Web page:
Why: The brewery shares space with a dozen different businesses in the American Hard Rubber Mill, a sprawling historic building. Despite brewing on a 15-barrel Criveller system designed for English-style ales, founder Greg Zaccardi is dedicated to producing German-style beers, mostly Bavarian wheat beers. Visit for the Saturday tour and Zaccardi will tell you the story about the first time they made Winter Wheat—it was a triple decoction brew that took about 24 hours to mash.
Beer to try: Ramstein (all beers carry the name of the German city that is home to a large US Air Force base) Blonde, a true-to-style hefeweizen.
District Chophouse & Brewery
Washington, DC, 202-347-3434
Why: The Chophouse is part of the Rock Bottom chain, and as much upscale steakhouse as brewery. But that doesn’t mean that Jason Dorpinghaus makes the exact same beers as every other Rock Bottom brewery. The hefeweizen has a sharp clove element and little patronizing banana, for instance.
Beer to try: The bourbon stout on the hand pump. If that’s not available, try the oatmeal stout.
Great Lakes Brewing
Cleveland, OH, 216-771-4404
Why: The brewery is located in six buildings, three of which were originally constructed as stables and warehouse facilities for the Schlather Brewing Co., and the facility is just stunning (lots of large glistening tanks). But go to find out about the Zero Waste Initiatives. Local growers of organic produce use spent grain, yeast and hops from the brewery to produce vegetables and fruits, for instance, and the bottling line recycles water for final bottle rinsing.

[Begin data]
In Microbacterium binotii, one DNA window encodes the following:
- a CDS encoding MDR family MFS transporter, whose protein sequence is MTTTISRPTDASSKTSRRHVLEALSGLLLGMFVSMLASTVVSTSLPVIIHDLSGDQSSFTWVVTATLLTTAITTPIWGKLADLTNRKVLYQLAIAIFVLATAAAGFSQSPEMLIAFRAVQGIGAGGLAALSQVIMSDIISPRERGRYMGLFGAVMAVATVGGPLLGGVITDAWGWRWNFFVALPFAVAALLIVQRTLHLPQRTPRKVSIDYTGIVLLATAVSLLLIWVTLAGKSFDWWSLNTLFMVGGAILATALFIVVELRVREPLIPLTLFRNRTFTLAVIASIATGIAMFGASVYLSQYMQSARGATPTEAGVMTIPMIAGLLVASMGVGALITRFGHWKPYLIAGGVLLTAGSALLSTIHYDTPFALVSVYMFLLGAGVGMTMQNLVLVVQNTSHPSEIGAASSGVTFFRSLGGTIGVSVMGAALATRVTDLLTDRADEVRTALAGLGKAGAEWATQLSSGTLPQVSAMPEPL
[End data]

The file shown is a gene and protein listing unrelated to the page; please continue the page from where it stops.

Beer to try: It’s hard to resist the lagers at Great Lakes (because there are fewer great lagers around), but we have to go with the Edmund Fitzgerald Porter.
Boscos Nashville Brewing Co.
Nashville, TN, 615-385-0050
Why: Boscos also operates brewpubs in Little Rock and Memphis, but there is nothing chainlike about them—this is a neighborhood hangout with plenty of regulars. Brewer Fred Scheer is a fully trained German brewer with a master’s degree in brewing and malting from Doeman Academy. Yet his English-influenced ales (Boscos regularly serves cask-conditioned beer) show the same distinctively American bent as founding brewer Chuck Skypeck.
Beer to try: Boscos Bombay IPA, even though it is hard to resist the Flaming Stone Beer that Skypeck made (relatively) famous.
Stone City Brewing
Solon, IA, 319- 624-1360